When I learned that Microsoft was going to be offering its note-keeping flagship application OneNote free, not only for Windows, but also for Mac and iPad, I was initially happy. I then started to have reservations that revolved around my concern that having such a behemoth free on all these platforms would suppress innovation by smaller developers, and that terrific apps like MagicalPad and Outline would wither on the vine. But, of course, I had to download the latest versions, not only because I am a CRIMPer and I can’t help myself, but because I am a fan of OneNote for Windows.
So I first loaded it on my MacBook Pro, and everything looked great. Sure, there are a lot of the Windows version features missing from the Mac version. Here are the ones I noticed right away:
- No drawing features.
- Export options limited to PDF.
- No custom tags.
- Can’t modify date format.
There are certainly many others — I haven’t checked, but I doubt the Mac version offers OCR of scanned text, for example.
But I could live with those limitations, because most of the key ones are there, including the same easy-to-build tables. But then I tried to install OneNote on my MacBook Air, and found I couldn’t, because OneNote requires OS 10.9 (also known as Mavericks). I have avoided upgrading the Air to Mavericks, because I regret having done so with the MB Pro, since that computer runs much slower since the upgrade, often grinding to a halt at times. So that was the first mark against a universal OneNote. Still, I could have lived with that, since I could use Outline to read my OneNote files and make edits to the text.
On my Windows PC at work, I’ve been using OneNote 2010, which I paid for. I was excited by the opportunity to upgrade for free to ON 2013, and did so. Everything looked peachy — the notebook I had created on my MacBook Pro synced beautifully with ON13 on my PC. I thought that I may have found an option that would allow me to drop Evernote completely, and even retire TheBrain (which I like, but which can be a little clunky and stodgy at times). But then I tried to add a new page to an existing notebook that is stored on my PC and not on SkyDrive, Microsoft’s version of Dropbox and iCloud. That’s when I got the following notice:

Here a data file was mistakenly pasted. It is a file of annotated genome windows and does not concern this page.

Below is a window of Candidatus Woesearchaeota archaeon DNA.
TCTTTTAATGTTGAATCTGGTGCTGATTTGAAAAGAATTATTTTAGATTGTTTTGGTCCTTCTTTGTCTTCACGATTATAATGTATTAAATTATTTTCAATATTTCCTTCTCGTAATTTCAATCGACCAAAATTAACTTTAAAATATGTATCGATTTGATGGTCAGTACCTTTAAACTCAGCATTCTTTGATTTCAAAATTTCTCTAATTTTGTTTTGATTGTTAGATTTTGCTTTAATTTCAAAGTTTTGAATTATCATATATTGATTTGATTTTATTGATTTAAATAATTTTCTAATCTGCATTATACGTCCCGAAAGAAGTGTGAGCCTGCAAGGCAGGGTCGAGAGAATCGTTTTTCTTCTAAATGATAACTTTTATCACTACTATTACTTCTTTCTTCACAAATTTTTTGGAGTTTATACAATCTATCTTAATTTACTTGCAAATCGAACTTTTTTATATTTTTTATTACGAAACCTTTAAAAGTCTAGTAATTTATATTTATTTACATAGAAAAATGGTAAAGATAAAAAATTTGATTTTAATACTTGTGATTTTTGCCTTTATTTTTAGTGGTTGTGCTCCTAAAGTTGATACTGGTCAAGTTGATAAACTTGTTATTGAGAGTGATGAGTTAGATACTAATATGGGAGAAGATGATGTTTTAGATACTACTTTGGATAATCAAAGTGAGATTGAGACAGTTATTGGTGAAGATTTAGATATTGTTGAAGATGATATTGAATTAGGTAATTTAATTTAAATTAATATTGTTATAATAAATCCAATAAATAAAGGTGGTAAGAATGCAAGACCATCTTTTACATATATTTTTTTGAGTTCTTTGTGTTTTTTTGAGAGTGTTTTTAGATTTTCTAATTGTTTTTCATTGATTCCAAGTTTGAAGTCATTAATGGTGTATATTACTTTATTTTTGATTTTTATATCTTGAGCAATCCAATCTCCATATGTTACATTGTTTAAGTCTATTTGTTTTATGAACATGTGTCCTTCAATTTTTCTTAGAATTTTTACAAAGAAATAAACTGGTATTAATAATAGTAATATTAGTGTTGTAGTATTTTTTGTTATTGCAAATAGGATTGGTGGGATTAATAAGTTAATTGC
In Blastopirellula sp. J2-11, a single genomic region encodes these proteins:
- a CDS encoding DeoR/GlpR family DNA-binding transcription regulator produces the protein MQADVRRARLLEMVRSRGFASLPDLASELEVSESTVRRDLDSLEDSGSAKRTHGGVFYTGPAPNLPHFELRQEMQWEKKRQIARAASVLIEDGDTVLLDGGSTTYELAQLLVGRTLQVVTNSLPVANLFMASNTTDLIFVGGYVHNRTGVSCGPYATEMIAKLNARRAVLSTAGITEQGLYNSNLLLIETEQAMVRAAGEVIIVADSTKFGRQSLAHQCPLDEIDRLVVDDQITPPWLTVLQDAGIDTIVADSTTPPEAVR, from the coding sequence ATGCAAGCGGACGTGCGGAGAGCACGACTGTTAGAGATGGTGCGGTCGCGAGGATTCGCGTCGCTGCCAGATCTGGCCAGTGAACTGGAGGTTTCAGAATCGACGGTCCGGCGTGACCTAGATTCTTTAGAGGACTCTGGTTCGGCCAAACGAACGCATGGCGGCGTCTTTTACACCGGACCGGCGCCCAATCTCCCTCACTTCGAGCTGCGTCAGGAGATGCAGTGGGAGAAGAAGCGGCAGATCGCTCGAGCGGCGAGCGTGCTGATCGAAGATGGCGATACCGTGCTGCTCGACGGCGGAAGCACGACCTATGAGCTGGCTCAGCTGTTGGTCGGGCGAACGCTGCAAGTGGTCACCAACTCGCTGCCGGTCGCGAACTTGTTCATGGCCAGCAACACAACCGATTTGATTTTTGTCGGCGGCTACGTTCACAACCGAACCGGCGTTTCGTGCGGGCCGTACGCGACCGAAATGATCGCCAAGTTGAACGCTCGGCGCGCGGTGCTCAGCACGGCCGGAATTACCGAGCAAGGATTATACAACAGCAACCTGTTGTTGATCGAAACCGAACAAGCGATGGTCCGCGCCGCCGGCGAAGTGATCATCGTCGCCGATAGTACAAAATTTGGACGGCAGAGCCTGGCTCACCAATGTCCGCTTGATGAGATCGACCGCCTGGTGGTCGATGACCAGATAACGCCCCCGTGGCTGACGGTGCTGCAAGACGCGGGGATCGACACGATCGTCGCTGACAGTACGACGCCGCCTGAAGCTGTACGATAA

“Subscribe to Office to continue using this notebook.” Then, from the web page that opens from clicking the “Learn more” button:
Anyone can download and use the free version of OneNote. When you subscribe to Office 365 Home Premium for just $9.99 per month, you get the premium version of OneNote, which easily integrates with the other latest Office applications and comes with additional capabilities, including the ability to:
Create notebooks on your PC. Create notebooks saved to your hard drive (offline) in addition to being saved to your OneDrive. Being able to work with notebooks offline as well as online is great for anyone with a spotty network connection or those who are always on the go.
Support your business needs. Your notes are synced to your OneDrive for Business, so you and your teammates can collaborate easily. For added security, you can password-protect your notebooks. And with Office 365 you get the latest Office applications, which means you get a complete note-taking experience, with embedded Excel files and added Outlook tasks, meeting notes, and contacts.
Record your notes. Why just write or type your notes when you can video- or audio-record them at the same time? That way you’re sure not to miss any important information. Perfect for students and for those important meetings. (Emphasis added.)
Look, it’s not unreasonable that Microsoft wants to make money from their products, but this all feels a little like a bait and switch. There is no mention that there is a fee for full service from the download page. I’d be willing to pay a fee to get full service on all my devices, but I don’t want to be coerced into subscribing to Office when I have no use for any of the other apps.
I could, of course, go on using OneNote free and relying on SkyDrive for storing my information, but I’m uncomfortable with that option, since I live in a rural state and don’t always have wifi handy when I want to access that information. I also have a lot of information in notebooks on my PC that I have no need of storing in the cloud, but I would need to subscribe in order to keep using those notebooks with ON13. It looks like I CAN use ON10 on the PC and sync my notebooks as I did before, so there’s that. But it begins to feel like a real Frankenstein’s monster, with a system cobbled together from different editions of ON, as well as Outline.
I’m going to dabble with this OneNote cobble for a little while to see how it works, but I suspect that when it is all added up, I’ll probably end up dismissing it, not only because I am not comfortable with it, but because this discomfort makes it easier to continue to support smaller developers.
There is no free lunch.